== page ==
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Monday, July 18, 2016

Hot in Cleveland- I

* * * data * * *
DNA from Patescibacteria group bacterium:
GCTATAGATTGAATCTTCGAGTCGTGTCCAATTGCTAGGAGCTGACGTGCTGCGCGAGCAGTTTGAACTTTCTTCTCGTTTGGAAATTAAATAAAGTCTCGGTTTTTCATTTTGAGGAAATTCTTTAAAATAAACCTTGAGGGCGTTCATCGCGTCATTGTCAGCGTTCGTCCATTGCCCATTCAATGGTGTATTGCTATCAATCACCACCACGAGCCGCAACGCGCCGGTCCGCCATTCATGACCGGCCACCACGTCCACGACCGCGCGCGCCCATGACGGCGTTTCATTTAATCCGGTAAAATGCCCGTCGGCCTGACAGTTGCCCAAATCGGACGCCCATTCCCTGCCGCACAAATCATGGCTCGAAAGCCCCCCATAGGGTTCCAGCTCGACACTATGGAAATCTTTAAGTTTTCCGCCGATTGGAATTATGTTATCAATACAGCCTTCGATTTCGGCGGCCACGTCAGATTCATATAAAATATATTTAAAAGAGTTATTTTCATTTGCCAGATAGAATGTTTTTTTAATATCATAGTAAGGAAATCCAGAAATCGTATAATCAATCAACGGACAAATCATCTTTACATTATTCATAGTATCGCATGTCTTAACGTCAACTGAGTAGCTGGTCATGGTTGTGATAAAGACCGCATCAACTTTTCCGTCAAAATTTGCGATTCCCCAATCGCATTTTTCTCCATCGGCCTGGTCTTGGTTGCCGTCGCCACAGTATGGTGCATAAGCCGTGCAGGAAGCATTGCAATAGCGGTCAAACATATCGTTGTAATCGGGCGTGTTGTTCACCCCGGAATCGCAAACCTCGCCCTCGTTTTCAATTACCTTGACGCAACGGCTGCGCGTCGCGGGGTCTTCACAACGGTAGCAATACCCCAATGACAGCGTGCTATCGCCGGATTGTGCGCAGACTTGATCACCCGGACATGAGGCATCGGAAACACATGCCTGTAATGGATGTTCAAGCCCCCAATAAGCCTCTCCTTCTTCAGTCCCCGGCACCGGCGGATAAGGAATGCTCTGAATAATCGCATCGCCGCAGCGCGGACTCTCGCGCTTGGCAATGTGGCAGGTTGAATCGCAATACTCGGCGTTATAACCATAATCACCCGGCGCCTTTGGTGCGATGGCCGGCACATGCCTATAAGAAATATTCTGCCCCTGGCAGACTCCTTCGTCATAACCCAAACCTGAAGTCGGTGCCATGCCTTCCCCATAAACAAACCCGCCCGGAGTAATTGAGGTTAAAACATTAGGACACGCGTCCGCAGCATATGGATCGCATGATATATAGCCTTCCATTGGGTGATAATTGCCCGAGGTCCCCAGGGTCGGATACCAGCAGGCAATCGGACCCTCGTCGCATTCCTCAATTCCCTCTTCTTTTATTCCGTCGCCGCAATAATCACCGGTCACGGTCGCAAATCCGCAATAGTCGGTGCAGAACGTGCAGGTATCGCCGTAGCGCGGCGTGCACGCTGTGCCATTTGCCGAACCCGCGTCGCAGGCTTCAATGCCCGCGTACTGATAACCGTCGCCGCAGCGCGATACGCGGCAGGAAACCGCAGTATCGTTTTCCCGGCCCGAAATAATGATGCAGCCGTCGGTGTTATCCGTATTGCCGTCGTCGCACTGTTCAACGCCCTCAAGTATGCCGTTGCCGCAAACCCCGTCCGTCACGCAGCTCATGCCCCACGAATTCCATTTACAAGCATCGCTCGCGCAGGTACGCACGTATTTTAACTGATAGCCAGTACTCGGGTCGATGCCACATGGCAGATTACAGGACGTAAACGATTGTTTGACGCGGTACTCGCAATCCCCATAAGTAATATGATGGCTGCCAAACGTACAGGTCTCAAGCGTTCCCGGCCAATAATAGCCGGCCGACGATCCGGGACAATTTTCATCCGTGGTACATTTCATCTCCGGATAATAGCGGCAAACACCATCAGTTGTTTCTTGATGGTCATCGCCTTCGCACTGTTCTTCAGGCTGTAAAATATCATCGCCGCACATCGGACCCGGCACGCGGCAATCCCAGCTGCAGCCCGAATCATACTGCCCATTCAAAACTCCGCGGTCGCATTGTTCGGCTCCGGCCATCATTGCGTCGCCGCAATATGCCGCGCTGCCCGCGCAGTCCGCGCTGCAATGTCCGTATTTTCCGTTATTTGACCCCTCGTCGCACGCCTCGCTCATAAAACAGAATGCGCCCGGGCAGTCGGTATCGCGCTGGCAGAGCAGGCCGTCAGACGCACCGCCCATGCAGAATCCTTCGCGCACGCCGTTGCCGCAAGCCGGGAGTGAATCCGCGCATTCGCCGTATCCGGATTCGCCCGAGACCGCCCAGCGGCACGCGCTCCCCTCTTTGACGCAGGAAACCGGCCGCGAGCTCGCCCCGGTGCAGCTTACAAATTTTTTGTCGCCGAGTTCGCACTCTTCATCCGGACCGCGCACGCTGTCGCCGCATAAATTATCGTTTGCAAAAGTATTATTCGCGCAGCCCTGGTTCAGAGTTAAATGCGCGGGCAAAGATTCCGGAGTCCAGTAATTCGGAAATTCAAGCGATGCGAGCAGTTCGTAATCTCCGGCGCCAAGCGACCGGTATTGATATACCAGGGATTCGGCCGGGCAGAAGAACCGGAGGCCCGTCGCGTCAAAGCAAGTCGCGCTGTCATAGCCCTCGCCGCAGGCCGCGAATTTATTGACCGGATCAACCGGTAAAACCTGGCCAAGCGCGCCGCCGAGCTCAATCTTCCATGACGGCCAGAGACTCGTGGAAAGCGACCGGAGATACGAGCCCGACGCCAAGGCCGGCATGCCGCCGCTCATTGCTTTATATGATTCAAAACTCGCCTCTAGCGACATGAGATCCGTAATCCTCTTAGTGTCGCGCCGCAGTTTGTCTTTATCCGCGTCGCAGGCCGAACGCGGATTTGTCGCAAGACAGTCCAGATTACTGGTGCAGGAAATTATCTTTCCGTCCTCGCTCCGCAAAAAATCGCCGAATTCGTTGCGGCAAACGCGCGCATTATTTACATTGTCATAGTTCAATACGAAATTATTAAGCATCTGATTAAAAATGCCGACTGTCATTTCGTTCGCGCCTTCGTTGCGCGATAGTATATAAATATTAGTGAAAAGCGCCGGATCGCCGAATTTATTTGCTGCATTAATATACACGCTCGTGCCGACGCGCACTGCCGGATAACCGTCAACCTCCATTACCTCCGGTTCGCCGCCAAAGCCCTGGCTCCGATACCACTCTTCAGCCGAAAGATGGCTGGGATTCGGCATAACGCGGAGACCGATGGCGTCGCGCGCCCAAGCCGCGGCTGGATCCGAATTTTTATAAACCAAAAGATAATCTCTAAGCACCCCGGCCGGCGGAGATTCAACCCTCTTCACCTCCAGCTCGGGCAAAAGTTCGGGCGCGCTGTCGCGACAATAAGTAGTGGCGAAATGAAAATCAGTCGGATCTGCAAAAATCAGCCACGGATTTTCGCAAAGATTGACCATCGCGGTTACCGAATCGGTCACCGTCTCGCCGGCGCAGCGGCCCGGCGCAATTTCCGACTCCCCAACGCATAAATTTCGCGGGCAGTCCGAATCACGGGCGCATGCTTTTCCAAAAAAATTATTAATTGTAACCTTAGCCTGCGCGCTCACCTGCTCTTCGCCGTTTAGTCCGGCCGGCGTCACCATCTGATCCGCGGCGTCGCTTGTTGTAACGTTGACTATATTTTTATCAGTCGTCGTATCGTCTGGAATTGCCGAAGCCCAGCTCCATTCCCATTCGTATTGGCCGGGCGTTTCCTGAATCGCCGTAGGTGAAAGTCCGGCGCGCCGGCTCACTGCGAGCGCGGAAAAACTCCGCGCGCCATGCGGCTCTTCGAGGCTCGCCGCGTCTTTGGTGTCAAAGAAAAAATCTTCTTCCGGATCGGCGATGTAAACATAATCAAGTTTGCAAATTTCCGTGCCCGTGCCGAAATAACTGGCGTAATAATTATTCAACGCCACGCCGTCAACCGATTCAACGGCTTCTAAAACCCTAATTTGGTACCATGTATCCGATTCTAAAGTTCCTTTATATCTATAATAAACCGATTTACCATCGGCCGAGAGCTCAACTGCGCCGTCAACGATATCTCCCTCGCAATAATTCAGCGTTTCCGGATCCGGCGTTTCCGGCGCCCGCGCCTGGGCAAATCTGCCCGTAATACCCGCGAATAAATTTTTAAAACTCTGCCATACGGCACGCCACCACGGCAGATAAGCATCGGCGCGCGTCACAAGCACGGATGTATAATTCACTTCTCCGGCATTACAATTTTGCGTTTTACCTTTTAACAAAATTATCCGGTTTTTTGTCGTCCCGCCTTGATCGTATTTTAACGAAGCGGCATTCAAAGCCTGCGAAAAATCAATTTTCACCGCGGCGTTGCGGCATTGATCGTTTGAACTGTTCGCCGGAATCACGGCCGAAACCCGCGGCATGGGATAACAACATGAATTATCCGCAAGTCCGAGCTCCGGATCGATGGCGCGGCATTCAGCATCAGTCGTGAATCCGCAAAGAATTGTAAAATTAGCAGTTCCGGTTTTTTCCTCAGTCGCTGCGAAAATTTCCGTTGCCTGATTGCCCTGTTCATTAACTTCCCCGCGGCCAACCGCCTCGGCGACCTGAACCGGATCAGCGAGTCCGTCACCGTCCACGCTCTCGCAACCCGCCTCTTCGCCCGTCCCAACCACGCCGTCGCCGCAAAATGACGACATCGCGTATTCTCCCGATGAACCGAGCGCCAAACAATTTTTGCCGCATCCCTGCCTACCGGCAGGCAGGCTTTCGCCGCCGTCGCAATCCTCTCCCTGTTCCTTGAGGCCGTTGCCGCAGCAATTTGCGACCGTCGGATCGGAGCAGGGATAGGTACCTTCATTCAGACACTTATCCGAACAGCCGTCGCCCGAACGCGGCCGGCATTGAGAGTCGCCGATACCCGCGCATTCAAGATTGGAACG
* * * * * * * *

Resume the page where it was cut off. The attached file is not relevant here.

Today is the first day of the 2016 Republican National Convention. It is being held in Cleveland, Ohio. It's the party's third visit to the city. The first came in June 1924. President Calvin Coolidge sought a full term in his own right after succeeding to the office on the death of President Harding the previous August. Though Coolidge prevailed, it was not without a fight. He had to best two old Teddy Roosevelt Bull Moosers, Senators Hiram Johnson of California and Bob LaFollette of Wisconsin. Coolidge won a majority of the nascent state primaries, and the nomination; LaFollette bolted to run as a third party candidate on the Progressive line. The fun came when the party delegates picked a vice presidential nominee. The hot ticket was Illinois Governor Frank Lowden, who said he didn't want the nomination The delegates picked him anyway, and he rejected it. That had never happened before, and has not happened since. For Lowden, it was the top slot or nothing, and, despite several more tries in coming years, nothing was what he got. Coolidge's pick was Idaho Senator William E. Borah over Lowden; when that failed (Borah said no, too), he plumped for Commerce Secretary Herbert Hoover. Twenty-four names were placed in nomination, including General John J. Pershing chewing gum magnate William Wrigley, and the American Ambassador to Japan. On the third ballot, the nod went to the first director of the Bureau of the Budget, Charles G. Dawes. Son of a Civil War General, Dawes was an Illinois utilities executive who had moved in and out of government service since the McKinley presidency. He was a desk general in World War II, overseeing supply purchases for the American forces in Europe. At a 1921 congressional hearing on war expenditures, Dawes, frustrated by niggling questions over costs, exploded, "Hell and Maria, we weren't trying to keep a set of books over there, we were trying to win a war!" He became known as "Hell and Maria" Dawes the rest of his life. Elected vice president, Dawes torpedoed his relationship with the President by announcing he would not attend cabinet meetings; gave a swearing-in speech to the Senate denouncing its rules and seniority system and overshadowing the Coolidge Inaugural Address. As presiding officer of the Senate, Dawes left the chamber for his usual post-linch nap, having been told there's be no afternoon votes. In the way of legislative bodies, however, the President's nominee for attorney general was unexpectedly brought up. Facing a close vote, Republicans frantically recalled Dawes from his hotel, but he arrived too late, and the nomination became the first to be rejected in over sixty years. Nor did it help that Dawes won the 1925 Nobel Peace Prize for his post-war European reparations plan. By the time his term ended in 1929, Dawes was happy to be sent overseas as ambassador to Britain, where he irked the King by refusing to wear knee breeches to present American debs in Court. He lived until 1951. One of his musical compositions became the No. 1 pop hit of 1958, "It's all in the Game." Coolidge declined a second nomination in 1928 and died in 1933.The New York wit Dorothy Parker, hearing he had died, asked, "How could they tell?"

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